The Easter Bunny’s been and gone, the fools have fooled you, so now it’s time to crack on with more cultural pursuits. The help you along with your journey towards bettering yourself, getting inspiration or just having something interesting to say when people ask how your weekend was, we’ve drawn together a few top tips on the exhibitions and shows we think you should pop down to.
Conceptual Art in Britain 1964 – 1979
Tate Britain, London, 12 April – 29 August 2016
A new show looks back at the beginnings of conceptual art in Britain, a movement which changed the way we look and think about art today. Featured artists include Michael Craig-Martin, Susan Hiller, Richard Long, as well as others, the show explores game-changing works of art that ultimately concerned themselves with ideas rather than appearances.
Paul Klee: The Irony at Work
Pompidou Centre, Paris, 6 April – 1 August 2016
The Pompidou Centre brings together nearly 250 of Paul Klee’s works for a major retrospective looking at irony and satire in his painting, sculptures and drawings.
Exhibitionism: The Rolling Stones
Saatchi Gallery, London, 5 April – 4 September 2016
They just keep on going, and unlike most other bands that turn into a cabaret act of themselves, Mick, Keith, Ronnie and Charlie remain relevant after all these years. Spread over nine rooms this new exhibition includes work by the likes of Andy Warhol, Shepard Fairey and Alexander McQueen as well as artefacts and photography that document the long career of the seminal band.
Catherine Leutenegger: Kodak City
Finnish Museum of Photography, Helsinki, 1 April – 5 June 2016
Swiss photographer Catherine Leutenegger charts the decline of the Kodak company and the city of Rochester where it was founded in 1888. The series documents the disappearance of a key company in America’s industrial heritage in an objective and entrancing project.
Flatpack Film Festival
Birmingham, 19-24 April 2016
Spanning various venues in Birmingham, Flatpack Film Festival comprises a week of screenings, performances, installations and happenings. Highlights include an Optical Sound programme with live scores and AV accompaniments to classic films.
Robert Crumb: Art & Beauty
David Zwirner London, April 14 – June 4, 2016
Focusing on the famed illustrator’s Art & Beauty series, this exhibition will also feature new works and demonstrates how Crumb’s aesthetic shaped that of cartoons and punk subcultures in the 20th Century. Expect disgust, eroticism and political disillusionment.
Undressed: A brief history of Underwear
V&A, 16 April 2016 – 12 March 2017
A show to get your knickers in a twist over, this exhibition will address the practicalities of underwear and its role in the wardrobe, as well as highlighting its sexual and sensual appeal. The show will also touch upon the role of designers and inventors in developing comfortable underwear.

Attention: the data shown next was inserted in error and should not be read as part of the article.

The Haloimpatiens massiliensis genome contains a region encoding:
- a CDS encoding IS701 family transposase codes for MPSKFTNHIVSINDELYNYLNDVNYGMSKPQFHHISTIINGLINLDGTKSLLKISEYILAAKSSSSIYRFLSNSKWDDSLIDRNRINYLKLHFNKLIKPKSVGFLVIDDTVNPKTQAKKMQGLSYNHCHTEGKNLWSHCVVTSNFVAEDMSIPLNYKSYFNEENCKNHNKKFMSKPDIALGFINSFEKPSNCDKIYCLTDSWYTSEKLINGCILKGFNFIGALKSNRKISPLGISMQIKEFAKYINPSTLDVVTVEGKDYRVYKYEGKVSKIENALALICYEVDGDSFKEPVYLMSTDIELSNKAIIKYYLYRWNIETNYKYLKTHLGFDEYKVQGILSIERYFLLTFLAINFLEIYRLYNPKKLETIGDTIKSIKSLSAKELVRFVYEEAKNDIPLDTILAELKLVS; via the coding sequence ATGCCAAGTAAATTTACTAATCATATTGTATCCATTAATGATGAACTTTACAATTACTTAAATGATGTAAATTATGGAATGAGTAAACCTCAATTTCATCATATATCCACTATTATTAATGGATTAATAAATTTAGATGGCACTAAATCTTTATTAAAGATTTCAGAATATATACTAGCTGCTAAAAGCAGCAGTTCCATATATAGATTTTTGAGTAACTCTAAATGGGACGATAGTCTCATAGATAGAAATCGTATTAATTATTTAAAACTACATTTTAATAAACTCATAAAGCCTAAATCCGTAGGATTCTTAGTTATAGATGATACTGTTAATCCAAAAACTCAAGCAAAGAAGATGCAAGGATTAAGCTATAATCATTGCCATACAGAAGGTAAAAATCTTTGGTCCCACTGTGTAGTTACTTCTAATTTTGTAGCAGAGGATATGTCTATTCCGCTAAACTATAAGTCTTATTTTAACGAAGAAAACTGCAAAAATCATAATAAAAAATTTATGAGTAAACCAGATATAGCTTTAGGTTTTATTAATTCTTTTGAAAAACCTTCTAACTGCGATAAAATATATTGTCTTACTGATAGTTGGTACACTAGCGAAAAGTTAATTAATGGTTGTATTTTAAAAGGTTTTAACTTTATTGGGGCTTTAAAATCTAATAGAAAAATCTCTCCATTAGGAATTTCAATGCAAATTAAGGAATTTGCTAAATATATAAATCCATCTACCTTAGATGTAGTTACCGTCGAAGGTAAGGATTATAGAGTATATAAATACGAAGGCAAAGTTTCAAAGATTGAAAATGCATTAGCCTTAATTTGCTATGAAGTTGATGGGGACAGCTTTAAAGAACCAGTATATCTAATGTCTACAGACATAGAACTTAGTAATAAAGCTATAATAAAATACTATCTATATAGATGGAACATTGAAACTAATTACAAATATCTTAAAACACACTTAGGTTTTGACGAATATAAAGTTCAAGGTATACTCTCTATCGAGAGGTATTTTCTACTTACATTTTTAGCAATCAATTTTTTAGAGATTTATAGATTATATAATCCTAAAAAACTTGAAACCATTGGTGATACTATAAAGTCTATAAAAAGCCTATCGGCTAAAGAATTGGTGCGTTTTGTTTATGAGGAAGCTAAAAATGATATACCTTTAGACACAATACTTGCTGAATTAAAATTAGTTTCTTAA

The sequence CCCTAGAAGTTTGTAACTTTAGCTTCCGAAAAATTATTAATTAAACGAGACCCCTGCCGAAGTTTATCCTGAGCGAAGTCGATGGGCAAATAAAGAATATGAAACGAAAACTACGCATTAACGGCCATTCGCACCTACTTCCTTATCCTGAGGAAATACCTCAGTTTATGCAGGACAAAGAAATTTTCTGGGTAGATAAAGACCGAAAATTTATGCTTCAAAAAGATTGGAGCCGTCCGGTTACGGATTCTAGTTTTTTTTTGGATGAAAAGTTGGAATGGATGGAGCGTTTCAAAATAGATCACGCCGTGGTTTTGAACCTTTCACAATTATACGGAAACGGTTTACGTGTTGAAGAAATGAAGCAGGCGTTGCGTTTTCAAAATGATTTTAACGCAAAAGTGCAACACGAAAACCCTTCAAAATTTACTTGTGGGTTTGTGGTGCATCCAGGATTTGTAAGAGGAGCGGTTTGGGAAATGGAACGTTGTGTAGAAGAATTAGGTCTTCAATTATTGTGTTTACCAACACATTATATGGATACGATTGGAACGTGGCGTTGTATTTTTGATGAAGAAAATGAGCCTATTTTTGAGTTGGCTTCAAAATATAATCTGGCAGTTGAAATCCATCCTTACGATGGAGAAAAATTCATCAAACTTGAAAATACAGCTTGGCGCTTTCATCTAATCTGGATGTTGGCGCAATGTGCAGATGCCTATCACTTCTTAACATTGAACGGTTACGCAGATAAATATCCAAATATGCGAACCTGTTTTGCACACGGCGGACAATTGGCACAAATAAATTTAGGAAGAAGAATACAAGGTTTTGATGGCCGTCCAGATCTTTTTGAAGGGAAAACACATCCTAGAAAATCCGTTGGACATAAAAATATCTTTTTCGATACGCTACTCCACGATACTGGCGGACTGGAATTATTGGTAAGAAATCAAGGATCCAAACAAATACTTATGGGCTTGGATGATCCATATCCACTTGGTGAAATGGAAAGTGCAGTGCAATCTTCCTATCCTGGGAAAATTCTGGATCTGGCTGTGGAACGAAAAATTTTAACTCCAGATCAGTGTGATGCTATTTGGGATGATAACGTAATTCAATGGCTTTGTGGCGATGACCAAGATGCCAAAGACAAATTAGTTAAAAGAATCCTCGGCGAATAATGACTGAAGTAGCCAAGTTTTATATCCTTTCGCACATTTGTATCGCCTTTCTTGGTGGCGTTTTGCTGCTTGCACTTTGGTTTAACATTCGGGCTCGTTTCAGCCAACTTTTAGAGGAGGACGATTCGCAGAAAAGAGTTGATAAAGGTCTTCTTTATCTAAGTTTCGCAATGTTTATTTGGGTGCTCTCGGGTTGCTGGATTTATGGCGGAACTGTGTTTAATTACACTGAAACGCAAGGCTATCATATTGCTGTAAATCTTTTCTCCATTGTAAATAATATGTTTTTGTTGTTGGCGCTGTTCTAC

Henri Cartier-Bresson: Paris
Sainsbury Centre for Visual Arts, 23 April 2016 – 29 August 2016
This show at the University of East Anglia presents 83 images captured between 1929 and 1985 in Paris, delineating how Cartier-Bresson’s arresting images shaped 20th Century photography and defined the art of shooting the streets.
Human Interest: Portraits from the Whitney’s Collection
Whitney Museum of American Art, 27 April 2016 – 12 Feburary 2017
Drawn entirely from the Whitney’s collection, more than a hundred works will be on show to reveal how artists have reinvented portraiture during the last 60 years. Bringing iconic works together with lesser-known examples and recent acquisitions, the exhibition hopes to raise questions about who we are and how we perceive and commemorate others.
- Josephin Ritschel presents architecture and its surroundings as a stage for storytelling
- Gender, sexuality and male identity as seen through the lens of Jorge Perez Ortiz
- Gab Bois transforms things we’ve seen a thousand times into something spectacular
- Aysha Tengiz on her joyous, colourful and slightly depressing illustrated scenes
- Satellite photography, drawing tools and interactive logotypes feature in Double Click September
- Lego reveals first brand campaign in 30 years, Rebuild the World
- “All you see is lazy photography everywhere”: Martin Parr discusses his career, Brexit and obsession
- The work of Xiangyu Liu is weird and fantastically unpredictable (some NSFW)
- Caterina Bianchini Studio designs a dog-themed identity for a conveyer belt cheese restaurant
- Ikea invites people to “try on” Virgil Abloh furniture collection at LFW
- Hans Findling on his experimental and multidisciplinary approach to design
- Introducing the It’s Nice That Graduates of 2019!